Not all Money is Green: Don’t Confuse Hospital Loans With Stipends

What does China’s foreign policy have to do with hospital financial support? More than you’d think.

I recently read a news article about China’s efforts to expand its economic and political power into the regions west of its country, in particular into Afghanistan, Pakistan, and India.

As opposed to the model favored by the U.S., in which outright grants of cash, that is, foreign aid, is extended, China is loaning those countries billions of dollars to build infrastructure, but with a twist: the infrastructure is built out using Chinese companies, Chinese materials, and, in many cases, Chinese labor.

Instead of the result that China hoped to achieve, pulling Afghanistan, Pakistan, and India more into their political sway, it turns out that those infrastructure projects are putting those countries into significant debt and causing significant ire. Projects, such as light rail, are running way over budget and will never pay for themselves: The ticket prices that would have to be charged just to break even are way outside the budget of the local population, so usage will have to be subsidized, causing a loss on top of the fact that the countries will have to pay China back.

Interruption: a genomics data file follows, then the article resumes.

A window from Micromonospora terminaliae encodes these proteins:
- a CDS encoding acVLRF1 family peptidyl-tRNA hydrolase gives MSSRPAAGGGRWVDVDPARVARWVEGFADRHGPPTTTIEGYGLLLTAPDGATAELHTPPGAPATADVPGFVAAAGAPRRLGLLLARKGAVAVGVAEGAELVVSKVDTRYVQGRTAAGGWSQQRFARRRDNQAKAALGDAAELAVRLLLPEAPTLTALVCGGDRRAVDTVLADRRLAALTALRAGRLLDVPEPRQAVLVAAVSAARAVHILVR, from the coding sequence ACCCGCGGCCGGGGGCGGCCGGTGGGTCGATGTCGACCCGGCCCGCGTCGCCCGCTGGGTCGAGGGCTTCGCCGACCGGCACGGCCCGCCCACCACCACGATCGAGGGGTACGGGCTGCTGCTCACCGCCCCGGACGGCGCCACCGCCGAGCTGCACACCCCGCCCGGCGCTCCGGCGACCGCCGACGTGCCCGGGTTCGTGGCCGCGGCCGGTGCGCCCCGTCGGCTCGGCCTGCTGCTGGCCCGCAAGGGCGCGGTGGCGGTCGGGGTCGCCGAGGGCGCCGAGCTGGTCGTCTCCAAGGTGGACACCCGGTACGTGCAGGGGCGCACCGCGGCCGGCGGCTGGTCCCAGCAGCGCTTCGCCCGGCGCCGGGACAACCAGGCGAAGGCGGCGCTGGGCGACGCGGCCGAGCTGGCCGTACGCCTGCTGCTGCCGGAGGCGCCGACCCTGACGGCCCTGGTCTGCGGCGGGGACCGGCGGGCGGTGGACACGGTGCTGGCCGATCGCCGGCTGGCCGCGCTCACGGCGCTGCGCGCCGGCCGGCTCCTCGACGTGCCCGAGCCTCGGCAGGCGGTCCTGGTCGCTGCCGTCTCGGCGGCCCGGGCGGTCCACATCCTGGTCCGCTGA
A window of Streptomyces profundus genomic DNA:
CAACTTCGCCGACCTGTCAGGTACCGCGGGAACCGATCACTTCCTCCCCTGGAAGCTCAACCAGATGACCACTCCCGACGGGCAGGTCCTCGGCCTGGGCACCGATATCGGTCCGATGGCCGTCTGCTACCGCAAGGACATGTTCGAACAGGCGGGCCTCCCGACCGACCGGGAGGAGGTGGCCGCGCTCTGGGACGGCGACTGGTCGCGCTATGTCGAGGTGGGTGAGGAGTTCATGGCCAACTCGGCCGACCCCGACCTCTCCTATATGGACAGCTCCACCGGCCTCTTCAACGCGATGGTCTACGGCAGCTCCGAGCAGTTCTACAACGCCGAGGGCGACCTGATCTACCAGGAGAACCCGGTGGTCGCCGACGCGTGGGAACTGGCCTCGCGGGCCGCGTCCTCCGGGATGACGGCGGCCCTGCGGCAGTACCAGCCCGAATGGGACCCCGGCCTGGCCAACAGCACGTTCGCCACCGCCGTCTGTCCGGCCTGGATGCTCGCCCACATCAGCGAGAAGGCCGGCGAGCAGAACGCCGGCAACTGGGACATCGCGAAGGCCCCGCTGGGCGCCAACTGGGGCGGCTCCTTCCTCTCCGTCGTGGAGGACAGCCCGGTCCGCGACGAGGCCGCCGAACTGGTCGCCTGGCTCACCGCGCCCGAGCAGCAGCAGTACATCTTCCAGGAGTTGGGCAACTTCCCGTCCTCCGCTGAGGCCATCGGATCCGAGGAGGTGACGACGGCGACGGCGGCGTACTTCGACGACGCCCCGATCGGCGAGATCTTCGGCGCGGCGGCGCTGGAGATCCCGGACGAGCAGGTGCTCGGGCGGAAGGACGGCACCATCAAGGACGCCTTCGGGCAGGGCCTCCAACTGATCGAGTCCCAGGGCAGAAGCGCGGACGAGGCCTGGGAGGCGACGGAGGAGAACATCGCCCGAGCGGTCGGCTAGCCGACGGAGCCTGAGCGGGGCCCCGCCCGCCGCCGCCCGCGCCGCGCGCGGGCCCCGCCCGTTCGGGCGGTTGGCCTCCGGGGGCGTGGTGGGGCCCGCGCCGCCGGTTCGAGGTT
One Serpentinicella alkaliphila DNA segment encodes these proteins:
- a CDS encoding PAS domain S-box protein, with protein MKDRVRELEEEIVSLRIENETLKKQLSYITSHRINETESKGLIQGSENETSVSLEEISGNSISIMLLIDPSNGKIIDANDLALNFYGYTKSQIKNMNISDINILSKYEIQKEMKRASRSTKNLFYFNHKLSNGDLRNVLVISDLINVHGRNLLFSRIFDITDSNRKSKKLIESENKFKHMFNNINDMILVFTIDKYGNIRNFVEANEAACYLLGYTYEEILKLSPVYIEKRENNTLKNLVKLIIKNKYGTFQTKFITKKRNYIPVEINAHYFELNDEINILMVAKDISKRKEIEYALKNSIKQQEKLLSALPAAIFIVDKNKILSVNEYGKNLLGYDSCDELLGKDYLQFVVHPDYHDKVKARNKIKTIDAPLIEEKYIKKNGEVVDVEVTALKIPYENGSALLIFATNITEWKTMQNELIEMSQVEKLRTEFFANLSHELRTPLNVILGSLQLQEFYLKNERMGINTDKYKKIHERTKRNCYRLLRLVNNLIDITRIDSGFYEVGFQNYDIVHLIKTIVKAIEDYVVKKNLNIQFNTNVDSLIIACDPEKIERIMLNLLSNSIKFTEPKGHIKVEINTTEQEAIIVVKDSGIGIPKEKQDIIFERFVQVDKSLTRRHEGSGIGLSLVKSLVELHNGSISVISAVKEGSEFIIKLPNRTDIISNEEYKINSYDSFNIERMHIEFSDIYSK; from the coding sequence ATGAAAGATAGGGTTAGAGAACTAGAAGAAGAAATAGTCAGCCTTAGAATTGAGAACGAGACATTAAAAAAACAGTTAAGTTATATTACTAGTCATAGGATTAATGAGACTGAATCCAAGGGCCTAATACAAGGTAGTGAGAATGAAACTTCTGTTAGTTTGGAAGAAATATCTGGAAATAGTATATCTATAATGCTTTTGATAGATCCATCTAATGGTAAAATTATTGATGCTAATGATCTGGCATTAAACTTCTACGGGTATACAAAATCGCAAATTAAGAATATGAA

With many hospitals becoming averse to coverage stipends, some are proposing loans to help contracted groups meet expenses.

But, as Pakistan can tell you, the problem with a loan is that it has to be paid back. From what, is the question.

Take the case of a radiology group at a hospital at which the payor mix isn’t sufficient for you to make a go of it. Simply borrowing the money to meet payroll is solving your short-term problem of retention and recruiting, but exacerbating the long-term one, which is that you’re going to have to pay the hospital back with money that you don’t, and never will, have.

And, it’s highly unlikely that the hospital is just going to forgive the debt.

Don’t get yourself caught up in a mess like Pakistan. If you can’t profitably service a facility or some other practice site, and the problem is systemic and not merely poor temporary cash flow, you can never borrow your way out, not from a bank and not from a hospital.

Loans are not grants like foreign aid. Loans are not coverage stipends. Loans are just debt. Is that what you need?

Comment or contact me if you’d like to discuss this post.

Mark F. Weiss

www.advisorylawgroup.com

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